Resolution presented to the Legislative Assembly by
the M.S.S. on 16th March, 1956.
WHEREAS the Government of British Honduras considers that it would be proper to make payments from the revenue of the territory to certain former teachers who have retired on account of age* under the provisions of Rule 25 of the Board of Education Rules, 1947 (S.R. & O. No. 33).
BE IT RESOLVED that this Assembly approves such payments being made at the ate of $300 per annum with effect from the 1st January, 1956, to the undermentioned persons:
Sr. M. Alfonsa Santiago Labriel
Sr. M. Aloysius Sr. M. Liguoria
Sr. M. Andrea Adelaide McField
George Arnold Maggie McField
Amy M. Arthurs Ailsa F. Metzgen
Adele Bradley Esther Munnings
Sr. M. Catherine Alejandro Ogaldez
Bertha Dunn Secundino Ogaldez
Sr. M. Eligia Joseph Pitts
Petrocinio Enriquez Simeon Sampson
Hilda Foreman Estella Victor
Ella Gibbs Nicasio Zuniga
Another condition of the Grant: Residence in the country.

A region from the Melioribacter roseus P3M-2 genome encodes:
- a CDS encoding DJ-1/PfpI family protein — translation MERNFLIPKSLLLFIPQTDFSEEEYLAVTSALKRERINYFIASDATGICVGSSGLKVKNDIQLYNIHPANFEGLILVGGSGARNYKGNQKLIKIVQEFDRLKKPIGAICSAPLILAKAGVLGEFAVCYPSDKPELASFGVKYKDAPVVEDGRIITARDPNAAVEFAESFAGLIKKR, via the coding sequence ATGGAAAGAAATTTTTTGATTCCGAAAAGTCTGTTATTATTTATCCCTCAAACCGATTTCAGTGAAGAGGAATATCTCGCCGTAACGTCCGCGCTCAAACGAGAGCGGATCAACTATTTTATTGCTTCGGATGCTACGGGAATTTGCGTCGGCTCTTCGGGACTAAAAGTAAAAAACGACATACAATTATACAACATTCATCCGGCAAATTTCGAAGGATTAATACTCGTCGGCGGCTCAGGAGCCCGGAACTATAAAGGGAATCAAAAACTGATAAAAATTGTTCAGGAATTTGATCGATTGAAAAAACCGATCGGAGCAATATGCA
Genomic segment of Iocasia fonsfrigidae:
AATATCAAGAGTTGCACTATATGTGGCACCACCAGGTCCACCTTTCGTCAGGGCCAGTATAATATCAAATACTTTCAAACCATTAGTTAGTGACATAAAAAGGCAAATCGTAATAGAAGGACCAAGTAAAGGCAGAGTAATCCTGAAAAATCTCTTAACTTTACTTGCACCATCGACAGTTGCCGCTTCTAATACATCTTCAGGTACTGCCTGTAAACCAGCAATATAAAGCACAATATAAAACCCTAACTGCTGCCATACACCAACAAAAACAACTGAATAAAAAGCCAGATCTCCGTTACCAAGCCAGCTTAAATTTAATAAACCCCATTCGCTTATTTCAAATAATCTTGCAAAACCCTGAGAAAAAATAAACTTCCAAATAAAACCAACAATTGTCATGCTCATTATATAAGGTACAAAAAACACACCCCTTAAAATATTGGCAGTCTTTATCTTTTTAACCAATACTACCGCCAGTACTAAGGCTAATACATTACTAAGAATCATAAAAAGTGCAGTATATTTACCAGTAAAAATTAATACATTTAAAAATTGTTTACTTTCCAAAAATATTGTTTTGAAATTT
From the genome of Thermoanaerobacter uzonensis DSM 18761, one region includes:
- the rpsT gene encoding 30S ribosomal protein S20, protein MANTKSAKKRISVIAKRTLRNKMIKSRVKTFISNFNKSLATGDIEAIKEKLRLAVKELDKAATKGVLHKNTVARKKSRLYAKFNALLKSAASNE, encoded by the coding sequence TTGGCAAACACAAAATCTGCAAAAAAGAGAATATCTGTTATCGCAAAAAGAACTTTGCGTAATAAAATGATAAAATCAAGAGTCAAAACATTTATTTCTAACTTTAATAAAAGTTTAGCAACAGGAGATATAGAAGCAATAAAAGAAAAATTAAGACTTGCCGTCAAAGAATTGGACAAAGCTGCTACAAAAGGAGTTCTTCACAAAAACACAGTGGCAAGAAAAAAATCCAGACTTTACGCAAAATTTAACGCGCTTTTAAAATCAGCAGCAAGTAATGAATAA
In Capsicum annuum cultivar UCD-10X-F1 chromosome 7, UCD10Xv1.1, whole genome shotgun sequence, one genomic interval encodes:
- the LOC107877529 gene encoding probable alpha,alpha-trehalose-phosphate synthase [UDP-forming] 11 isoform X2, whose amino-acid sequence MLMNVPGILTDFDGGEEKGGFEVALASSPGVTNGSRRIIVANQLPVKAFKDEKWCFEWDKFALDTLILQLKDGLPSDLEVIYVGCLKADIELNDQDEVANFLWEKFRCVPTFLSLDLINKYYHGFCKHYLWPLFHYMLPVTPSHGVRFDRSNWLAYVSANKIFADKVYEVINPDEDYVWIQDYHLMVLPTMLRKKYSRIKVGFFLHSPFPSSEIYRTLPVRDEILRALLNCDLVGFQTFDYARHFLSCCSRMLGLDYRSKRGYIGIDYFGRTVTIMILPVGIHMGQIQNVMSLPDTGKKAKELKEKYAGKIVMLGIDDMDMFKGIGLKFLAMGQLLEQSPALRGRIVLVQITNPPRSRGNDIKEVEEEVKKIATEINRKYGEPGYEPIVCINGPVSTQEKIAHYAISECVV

* 55 years of age

Statement by M.S.S. to Legislative Assembly, Friday,
18th May, 1956.
With regard to the statements on secondary academic and technical education, made by the Honourable Member for the Cayo Division, I am pleased to say that between September and December last year Government gave financial assistance totalling $1,000 to Wesley College whose case was most urgent at the time. This school is being further assisted this year to a maximum of $5,000. Government has been holding discussions for some time now with the Managements of St. Michael's and St. Hilda's with a view to extending financial assistance to these schools also. The assistance given to' these three schools is an7 interim arrangement to enable them to continue their vital role in our heritage of denominational secondary education, and to help them to maintain proper standards.
I hope very shortly to present to this Assembly the draft of a new and comprenhengive Education Ordinance embracing primary, secondary and higher education. Thereafter, it should be possible before the end of next year to work out a more long term basis for Government aid to secondary education.
With reference to the Technical High School, an Ordinance relating to that institution is now under study and will soon he coming before this House. It will then be possible for Honourable Members to discuss the role of technical education.